In what is to follow I will be exploring the ways in which Black bodies become visibly invisible in the realm of surveillance. To do so, I will consider three main ideas. First, Black bodies that are attempting to travel are read as suspicious and potentially dangerous in the security theater of airports and are thus determined to be more deserving of scrutiny than White bodies. An example of how this is acted out is the process of targeting Black peoples’ hair for searches. Next, Black bodies, more specifically Black female bodies, perform the role of Transportation Security Administration (TSA) agents which is emblematic of state power, but is contradictory to how Black people are treated in the same context. This idea will be flushed out using the construction of TSA employees in popular media. Finally, Black bodies are made an “absented presence” (McKittrick, 2006, 99), in the ways that geographies are constructed in the Canadian context. The result of this idea is that Black bodies are portrayed in a way that normalizes heightened security practices used against them. The purpose of this paper, then, is to show that surveillance practices unfairly burden Black individuals and how the tendency to do so reveals structural inequalities that are embedded in systems of surveillance.
In the context of the airport, security theater refers to the staging practices of security, the theatrical performance passengers must perform, and how both of these are bound within the zone of security and safety and the War on Terror (Browne, 2015, 137). This context is important to start with because within this environment the bodies of Black people are read as more dangerous and suspicious than White bodies. An ex...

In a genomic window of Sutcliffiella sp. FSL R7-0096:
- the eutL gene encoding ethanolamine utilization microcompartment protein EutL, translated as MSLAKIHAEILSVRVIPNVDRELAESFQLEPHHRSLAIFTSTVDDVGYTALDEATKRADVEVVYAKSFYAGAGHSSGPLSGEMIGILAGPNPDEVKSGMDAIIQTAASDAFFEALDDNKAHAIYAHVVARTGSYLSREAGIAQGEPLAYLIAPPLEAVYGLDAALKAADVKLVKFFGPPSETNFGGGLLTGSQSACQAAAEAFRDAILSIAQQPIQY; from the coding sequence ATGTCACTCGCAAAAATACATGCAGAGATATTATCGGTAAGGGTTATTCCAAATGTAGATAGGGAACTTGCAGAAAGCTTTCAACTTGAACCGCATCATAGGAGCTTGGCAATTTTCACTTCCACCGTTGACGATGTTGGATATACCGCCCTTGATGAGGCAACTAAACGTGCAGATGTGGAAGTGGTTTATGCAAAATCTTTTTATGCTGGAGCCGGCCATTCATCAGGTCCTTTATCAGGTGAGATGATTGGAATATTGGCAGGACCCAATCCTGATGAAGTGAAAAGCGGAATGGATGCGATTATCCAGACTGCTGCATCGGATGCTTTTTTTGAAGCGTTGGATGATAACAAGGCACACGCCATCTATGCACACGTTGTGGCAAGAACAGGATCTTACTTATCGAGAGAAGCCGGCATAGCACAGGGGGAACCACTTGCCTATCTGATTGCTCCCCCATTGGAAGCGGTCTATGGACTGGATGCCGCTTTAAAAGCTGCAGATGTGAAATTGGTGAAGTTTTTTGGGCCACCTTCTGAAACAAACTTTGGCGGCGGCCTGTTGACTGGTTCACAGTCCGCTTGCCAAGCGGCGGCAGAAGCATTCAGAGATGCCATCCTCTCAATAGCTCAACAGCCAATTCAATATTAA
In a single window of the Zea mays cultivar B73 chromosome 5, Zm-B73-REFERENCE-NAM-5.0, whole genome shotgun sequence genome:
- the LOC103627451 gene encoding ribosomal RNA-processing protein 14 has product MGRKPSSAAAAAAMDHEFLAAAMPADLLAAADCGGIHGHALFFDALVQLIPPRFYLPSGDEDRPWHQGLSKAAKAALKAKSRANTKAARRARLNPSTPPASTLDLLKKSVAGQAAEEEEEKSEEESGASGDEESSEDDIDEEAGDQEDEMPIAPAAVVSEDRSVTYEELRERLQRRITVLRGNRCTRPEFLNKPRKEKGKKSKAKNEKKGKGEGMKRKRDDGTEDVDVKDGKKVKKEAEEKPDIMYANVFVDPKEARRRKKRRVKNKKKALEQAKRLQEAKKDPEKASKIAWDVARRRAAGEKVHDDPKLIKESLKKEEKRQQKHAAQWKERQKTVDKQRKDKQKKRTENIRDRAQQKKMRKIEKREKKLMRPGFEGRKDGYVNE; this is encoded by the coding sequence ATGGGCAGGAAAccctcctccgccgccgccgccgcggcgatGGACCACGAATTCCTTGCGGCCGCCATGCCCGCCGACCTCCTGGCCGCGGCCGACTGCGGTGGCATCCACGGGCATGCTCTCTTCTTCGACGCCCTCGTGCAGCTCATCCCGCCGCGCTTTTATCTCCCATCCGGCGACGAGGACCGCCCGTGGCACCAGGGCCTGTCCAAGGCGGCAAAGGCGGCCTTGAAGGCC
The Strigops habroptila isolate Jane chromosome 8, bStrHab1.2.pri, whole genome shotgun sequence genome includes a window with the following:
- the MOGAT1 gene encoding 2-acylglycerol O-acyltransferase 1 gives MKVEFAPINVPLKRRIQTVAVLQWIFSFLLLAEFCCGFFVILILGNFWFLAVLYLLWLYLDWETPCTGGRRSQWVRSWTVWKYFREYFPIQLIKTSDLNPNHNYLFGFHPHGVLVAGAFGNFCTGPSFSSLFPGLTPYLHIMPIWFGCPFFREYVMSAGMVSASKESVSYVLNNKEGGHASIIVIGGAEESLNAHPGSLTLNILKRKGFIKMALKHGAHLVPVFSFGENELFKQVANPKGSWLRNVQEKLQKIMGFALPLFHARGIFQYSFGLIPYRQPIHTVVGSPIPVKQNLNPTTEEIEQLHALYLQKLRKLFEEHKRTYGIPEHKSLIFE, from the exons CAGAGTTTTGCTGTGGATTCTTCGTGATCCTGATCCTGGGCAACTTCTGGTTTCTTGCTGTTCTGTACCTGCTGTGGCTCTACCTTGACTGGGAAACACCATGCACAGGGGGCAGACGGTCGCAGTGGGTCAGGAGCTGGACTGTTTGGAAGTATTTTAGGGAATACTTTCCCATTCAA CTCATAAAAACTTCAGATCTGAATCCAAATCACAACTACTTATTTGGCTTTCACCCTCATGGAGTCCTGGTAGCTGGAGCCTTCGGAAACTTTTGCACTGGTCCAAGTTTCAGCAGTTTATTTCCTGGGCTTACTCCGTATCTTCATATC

... middle of paper ...
...as inherently more dangerous and suspicious than White people. Conversely, Black bodies are emblematic of agents of the state in their role as TSA workers. This creates a puzzling atmosphere whereby Black people are responsible for upholding the very practices that underhandedly impact themselves. Further, the ways that Black people are written out of the geographies of Canada sets the stage for normalizing the otherwise questionable treatment of Black people. All of this contributes to an environment that works in a self-fulfilling way. Black bodies are constructed in particular ways, which makes them more visible in and to surveillance practices. However, this relative visibility is misleading. That is, Black bodies become invisible in these structures because the image that is created is not reflective of the reality that constitutes the Black experience or body.
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